WorkSafeBC warning homeowners about the dangers of asbestos

WorkSafeBC is urging owners of pre-1990s homes to talk to their contractor about asbestos.

WorkSafeBC is urging owners of pre-1990s homes to talk to their contractor about asbestos before starting home renovations or a demolition.

“Asbestos is safe if left alone, but if disturbed it can cause serious health problems and even death,” said Al Johnson, Vice-President of Prevention Services for WorkSafeBC. “Today, the most common way to be exposed to asbestos is by unsafe practices during demolition and renovation of homes and buildings.”

Asbestos can be found in more than 3,000 different building materials used in homes built before 1990. It’s colourless, odourless and deadly when disturbed.

“Over the past decades, the dangers of asbestos exposure have become alarmingly evident, and I commend WorkSafeBC for continuing to raise awareness of this danger — not only in the workplace but in our homes as well,” said Harry Bains, Minister of Labour. “WorkSafeBC is part of a provincial working group, led by the Ministry of Labour, which is currently reviewing what can be done to better protect people and the environment from asbestos.”

Contractors are responsible for protecting their workers from asbestos exposure, and homeowners planning to renovate or demolish their home have a responsibility too.

“If renovating or demolishing a pre-1990s home, talk to your contractor and budget for asbestos testing and removal,” said Johnson. “Identifying and removing asbestos may cost more in the short term, but it is the right thing to do and will ensure the health and safety of everyone living or working on the property.”

Asbestos is the number-one killer of workers in B.C. and the rate of asbestos-related disease is on the rise. That’s why WorkSafeBC is launching an awareness campaign this month targeted to owners of pre-1990 homes. This campaign follows and builds on an asbestos awareness initiative targeted to contractors this past summer. More information can be found at: www.thinkasbestos.com.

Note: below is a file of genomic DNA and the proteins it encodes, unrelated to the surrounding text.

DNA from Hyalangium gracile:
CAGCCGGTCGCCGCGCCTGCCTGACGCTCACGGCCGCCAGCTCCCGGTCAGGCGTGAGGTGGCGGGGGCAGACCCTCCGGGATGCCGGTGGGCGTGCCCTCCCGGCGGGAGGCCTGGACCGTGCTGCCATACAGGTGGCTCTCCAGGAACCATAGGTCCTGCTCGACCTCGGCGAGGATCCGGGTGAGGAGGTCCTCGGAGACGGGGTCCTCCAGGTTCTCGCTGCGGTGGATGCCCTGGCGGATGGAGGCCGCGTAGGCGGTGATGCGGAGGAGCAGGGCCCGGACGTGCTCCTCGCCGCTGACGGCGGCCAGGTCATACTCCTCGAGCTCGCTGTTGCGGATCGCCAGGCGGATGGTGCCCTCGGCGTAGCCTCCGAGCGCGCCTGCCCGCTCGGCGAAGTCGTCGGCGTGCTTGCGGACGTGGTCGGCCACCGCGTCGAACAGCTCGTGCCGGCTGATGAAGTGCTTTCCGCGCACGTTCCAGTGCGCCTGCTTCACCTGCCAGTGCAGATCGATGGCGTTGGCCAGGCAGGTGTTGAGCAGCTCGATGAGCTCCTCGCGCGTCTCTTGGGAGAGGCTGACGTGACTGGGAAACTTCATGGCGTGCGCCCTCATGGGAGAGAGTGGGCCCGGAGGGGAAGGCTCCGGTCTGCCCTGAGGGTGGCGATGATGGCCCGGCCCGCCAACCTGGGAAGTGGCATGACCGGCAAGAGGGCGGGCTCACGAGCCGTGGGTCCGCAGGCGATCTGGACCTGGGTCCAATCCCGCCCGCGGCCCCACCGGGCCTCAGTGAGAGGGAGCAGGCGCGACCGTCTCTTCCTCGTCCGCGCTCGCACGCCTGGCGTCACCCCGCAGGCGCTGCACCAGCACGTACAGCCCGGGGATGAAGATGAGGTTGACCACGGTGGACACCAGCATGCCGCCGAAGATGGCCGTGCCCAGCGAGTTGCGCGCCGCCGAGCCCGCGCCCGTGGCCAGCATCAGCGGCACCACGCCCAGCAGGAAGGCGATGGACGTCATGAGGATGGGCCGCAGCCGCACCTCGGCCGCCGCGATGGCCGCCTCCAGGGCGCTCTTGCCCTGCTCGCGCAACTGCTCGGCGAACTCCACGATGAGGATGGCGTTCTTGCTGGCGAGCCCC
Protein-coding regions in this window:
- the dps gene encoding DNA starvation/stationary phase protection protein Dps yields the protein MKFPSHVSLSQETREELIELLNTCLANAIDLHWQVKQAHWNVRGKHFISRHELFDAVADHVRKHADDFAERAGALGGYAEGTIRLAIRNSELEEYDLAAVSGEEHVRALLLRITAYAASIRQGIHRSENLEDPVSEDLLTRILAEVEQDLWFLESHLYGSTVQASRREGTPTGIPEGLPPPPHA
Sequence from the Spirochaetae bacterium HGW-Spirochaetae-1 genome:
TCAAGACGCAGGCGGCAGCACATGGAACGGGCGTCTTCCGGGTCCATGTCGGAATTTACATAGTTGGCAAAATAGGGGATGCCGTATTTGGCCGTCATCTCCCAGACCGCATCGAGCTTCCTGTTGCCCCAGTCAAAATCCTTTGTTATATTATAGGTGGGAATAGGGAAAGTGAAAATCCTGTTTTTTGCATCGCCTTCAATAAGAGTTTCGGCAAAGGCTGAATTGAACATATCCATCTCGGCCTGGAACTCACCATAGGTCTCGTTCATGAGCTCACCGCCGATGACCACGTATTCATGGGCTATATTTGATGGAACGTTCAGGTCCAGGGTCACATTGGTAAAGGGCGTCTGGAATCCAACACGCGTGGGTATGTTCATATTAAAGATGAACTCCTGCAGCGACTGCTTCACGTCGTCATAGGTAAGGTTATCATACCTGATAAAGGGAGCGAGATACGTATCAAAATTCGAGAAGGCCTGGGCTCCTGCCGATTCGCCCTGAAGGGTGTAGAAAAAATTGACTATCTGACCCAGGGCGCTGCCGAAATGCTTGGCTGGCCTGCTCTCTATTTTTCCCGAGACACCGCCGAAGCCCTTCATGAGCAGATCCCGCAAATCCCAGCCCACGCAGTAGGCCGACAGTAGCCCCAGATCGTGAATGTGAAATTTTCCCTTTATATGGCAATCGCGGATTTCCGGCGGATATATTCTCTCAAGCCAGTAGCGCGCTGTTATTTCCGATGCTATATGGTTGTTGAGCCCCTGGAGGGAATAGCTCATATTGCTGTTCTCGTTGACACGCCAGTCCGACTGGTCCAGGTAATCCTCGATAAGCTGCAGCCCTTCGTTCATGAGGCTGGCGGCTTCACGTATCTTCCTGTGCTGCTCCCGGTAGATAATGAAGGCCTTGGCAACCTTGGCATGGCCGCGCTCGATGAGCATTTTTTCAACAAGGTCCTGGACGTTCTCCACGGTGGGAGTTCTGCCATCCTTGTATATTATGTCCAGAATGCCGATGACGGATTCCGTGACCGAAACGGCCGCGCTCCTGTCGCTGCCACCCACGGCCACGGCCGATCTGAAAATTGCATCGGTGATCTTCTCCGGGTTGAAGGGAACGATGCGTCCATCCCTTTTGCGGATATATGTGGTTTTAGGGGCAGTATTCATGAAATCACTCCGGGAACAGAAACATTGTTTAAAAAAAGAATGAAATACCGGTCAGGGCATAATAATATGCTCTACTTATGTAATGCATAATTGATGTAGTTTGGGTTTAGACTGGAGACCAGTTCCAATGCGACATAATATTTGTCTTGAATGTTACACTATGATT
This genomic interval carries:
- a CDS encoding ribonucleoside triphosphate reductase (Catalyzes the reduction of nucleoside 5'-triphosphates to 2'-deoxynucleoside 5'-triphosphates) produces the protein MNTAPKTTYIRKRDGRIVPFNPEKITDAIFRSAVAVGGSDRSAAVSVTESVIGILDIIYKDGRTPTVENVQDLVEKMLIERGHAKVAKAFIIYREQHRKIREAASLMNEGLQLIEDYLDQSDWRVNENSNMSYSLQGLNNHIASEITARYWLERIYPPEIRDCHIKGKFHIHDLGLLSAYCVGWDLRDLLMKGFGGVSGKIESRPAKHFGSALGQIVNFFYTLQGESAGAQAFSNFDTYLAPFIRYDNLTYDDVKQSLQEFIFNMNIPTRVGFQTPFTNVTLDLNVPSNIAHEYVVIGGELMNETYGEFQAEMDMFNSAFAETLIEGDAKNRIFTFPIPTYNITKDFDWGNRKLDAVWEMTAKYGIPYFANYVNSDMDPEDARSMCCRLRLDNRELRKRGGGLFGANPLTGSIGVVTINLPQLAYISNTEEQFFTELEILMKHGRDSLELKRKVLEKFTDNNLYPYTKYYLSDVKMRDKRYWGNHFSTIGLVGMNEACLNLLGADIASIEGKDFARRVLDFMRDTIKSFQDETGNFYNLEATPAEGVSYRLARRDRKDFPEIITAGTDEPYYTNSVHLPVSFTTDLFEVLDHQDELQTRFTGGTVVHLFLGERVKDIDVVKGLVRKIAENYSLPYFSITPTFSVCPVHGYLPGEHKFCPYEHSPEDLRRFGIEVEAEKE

Key Facts:

Asbestos is a naturally occurring material that was used in more than 3,000 building materials from the 1950s to the 1990s. Some common asbestos-containing materials include:

* Vinyl tiles and linoleum sheet flooring

* Roof felt and shingles

* Loose, blown-in insulation, such as vermiculite

* Stucco

* Pipe insulation

* Gypsum board filling compound, and patching and joint compound for walls and ceilings

* Incandescent light fixture backing

* Deck undersheeting

From 2007 to 2016, 605 workers died in B.C. from diseases related to asbestos exposure.

In 2016 alone, 85 work-related deaths resulted from an occupational disease.

Just Posted

Rossland council agrees to finish skateboard park

Will cost taxpayers about $30,000 to complete project

Core funding to boost spending on tourism services for Rossland

Resort Municipalities grants will pay for a public washroom, better signage, and shuttle services

Passenger counts still rising at West Kootenay Regional Airport

Reliability rates also on rise in second quarter.

Third cannabis store in Greater Trail opens next week

The City of Trail has had six applications from non-medical pot retailers to date

Last stop: The inside story of Queen City Shuttle and Charters’ closure

Former employees open up about the Nelson company’s final days

Rich the Vegan scoots across Canada for the animals

Rich Adams is riding his push scooter across Canada to bring awareness to the dog meat trade in Asia

RCMP investigate two shootings in the Lower Mainland

Incidents happened in Surrey, with a victim being treated at Langley Memorial Hospital

CRA program to help poor file taxes yields noticeable bump in people helped

Extra money allows volunteer-driven clinics to operate year-round

Recall: Certain Pacific oysters may pose threat of paralytic shellfish poisoning

Consumers urged to either return affected packages or throw them out

How a Kamloops-born man helped put us on the moon

Jim Chamberlin did troubleshooting for the Apollo program, which led to its success

Sexual harassment complaints soaring amid ‘frat boy culture’ in Canada’s airline industry

‘It’s a #MeToo dumpster fire…and it’s exhausting for survivors’

How much do you know about the moon?

To mark the 50th anniversary of the first lunar landing, see how well you know space

Body, burning truck found near northern B.C. town

RCMP unsure if the two separate discoveries are related

Couple found dead along northern B.C. highway in double homicide

Woman from the U.S. and man from Australia found dead near Liard Hot Springs

Most Read